An abnormal mammogram, or a mass that is felt in the breast can be one of the most alarming events in a woman’s life.
Fortunately, mammogram abnormalities and palpable lumps that are biopsied frequently reveal a non-cancerous process.
Both Dr.s Richard and Tracy Fansler have extensive experience in managing and counseling patients with breast abnormalities. We can often provide biopsy of breast abnormalities in our office under local anesthesia, including those seen on mammogram or sonogram.
The Mammotome Biopsy system allows removal of mammogram and sonogram abnormalities through a small (3mm) incision which cosmetically can generally be well hidden.
In the event that a Breast Cancer is diagnosed, the most current treatment and counseling can be offered from physicians who genuinely care about their patients.
Breast Cancer Myths
MYTH: Finding a lump in your breast means you have breast cancer.
TRUTH: Eight out of ten lumps are benign, or not cancerous. If you discover a persistent lump in your breast or any changes in breast tissue, it is very important that you see a physician immediately. Many times fear keeps women from aggressive health care. Sometimes women stay away from medical care because they fear what they might find. Take charge of your own health by monthly self-exams, regular visits to the doctor, and regularly scheduled mammograms.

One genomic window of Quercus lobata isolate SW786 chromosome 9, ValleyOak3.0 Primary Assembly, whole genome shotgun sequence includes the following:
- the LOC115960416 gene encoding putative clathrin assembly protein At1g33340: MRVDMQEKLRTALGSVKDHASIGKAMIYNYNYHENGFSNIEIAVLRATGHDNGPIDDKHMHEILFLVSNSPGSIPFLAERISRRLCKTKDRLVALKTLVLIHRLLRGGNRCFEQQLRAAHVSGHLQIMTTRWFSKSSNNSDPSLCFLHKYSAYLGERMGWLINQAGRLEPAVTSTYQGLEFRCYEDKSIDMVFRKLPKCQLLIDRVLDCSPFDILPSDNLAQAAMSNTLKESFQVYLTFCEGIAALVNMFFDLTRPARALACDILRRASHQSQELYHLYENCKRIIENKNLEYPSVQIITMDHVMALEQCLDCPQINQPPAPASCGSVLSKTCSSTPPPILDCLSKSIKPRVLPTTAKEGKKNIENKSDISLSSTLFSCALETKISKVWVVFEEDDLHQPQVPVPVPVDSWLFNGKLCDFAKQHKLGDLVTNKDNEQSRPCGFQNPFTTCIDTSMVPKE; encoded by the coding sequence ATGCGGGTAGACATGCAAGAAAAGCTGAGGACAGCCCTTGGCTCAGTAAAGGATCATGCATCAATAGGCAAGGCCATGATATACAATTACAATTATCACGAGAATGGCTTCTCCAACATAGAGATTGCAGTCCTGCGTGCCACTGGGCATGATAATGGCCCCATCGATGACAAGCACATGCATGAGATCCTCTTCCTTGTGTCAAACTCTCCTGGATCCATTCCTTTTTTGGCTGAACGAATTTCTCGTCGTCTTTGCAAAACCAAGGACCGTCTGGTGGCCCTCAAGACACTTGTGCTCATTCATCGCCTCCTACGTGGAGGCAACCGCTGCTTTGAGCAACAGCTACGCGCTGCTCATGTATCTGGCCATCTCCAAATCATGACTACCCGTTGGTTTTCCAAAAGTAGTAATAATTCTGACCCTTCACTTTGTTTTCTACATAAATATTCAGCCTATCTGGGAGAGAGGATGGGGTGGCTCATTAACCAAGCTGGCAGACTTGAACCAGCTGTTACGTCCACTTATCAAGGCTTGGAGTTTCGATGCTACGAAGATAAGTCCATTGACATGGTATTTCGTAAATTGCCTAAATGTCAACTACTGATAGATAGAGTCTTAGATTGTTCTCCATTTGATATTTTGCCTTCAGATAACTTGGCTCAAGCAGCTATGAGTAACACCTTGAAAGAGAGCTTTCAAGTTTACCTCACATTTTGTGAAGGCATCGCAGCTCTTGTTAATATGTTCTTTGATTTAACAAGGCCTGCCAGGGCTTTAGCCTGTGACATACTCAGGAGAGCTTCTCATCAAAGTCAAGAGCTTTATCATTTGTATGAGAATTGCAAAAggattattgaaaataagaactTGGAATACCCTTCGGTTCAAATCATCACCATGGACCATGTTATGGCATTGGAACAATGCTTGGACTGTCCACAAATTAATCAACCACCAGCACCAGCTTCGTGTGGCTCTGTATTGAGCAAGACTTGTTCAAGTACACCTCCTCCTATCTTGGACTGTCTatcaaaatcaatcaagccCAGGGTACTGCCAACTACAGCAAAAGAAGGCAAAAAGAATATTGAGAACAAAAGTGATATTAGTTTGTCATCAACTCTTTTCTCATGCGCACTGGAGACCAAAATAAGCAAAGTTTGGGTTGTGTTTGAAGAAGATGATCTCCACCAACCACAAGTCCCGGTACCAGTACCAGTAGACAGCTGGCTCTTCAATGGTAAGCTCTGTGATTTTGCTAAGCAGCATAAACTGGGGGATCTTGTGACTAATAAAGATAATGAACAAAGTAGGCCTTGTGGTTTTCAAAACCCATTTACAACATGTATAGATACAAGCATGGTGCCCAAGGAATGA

The diagram to the right illustrates some common non-cancerous breast anomalies. Although these may feel like lumps to the touch, they should not be cause for concern. However, only your doctor can diagnose these conditions and suggest treatment. The bottom line is, if you detect something out of the ordinary during your monthly breast self-exam, see your doctor immediately. Early detection always is the best form of prevention.
MYTH: Men do not get breast cancer.
TRUTH: This year 211,000 women will be diagnosed with breast cancer and 43,300 will die; however, 1,600 men will be diagnosed with breast cancer and 400 will die. While the percentage of men who are diagnosed with breast cancer is small, men should also give themselves monthly exams and note changes to their physicians.
MYTH: A mammogram can cause breast cancer to spread.
TRUTH: An x-ray of the breast is called a mammogram. The x-ray and the pressure on the breast from the x-ray machine cannot cause cancer to spread. Do not let tales of other people’s experiences keep you from having a mammogram. Base your decision on your physician’s recommendation and ask the physician any questions you may have about the mammogram.
MYTH: Having a family history of breast cancer means you will get breast cancer.
TRUTH: While women who have a family history of breast cancer are in a higher risk group, most women who have breast cancer have no family history. If you have a mother, daughter, sister, or grandmother who had breast cancer, you should have a mammogram five years before the age of their diagnosis.
MYTH: Breast cancer is a communicable disease.
TRUTH: You cannot catch breast cancer or transfer it to someone else’s body. Breast cancer is the result of uncontrolled cell growth in your own body.
MYTH: Knowing you have changes in the BRCA1 or BRCA2 gene means you can prevent breast cancer.
TRUTH: Five percent to ten percent of women who have breast cancer are thought to carry the mutant BRCA1 or BRCA2 gene. Alterations in these genes for men and women can predispose them to breast cancer. If you are a carrier of the genes, you should be monitored closely by your physician. Carriers of the genes have a lifetime risk of developing breast cancer.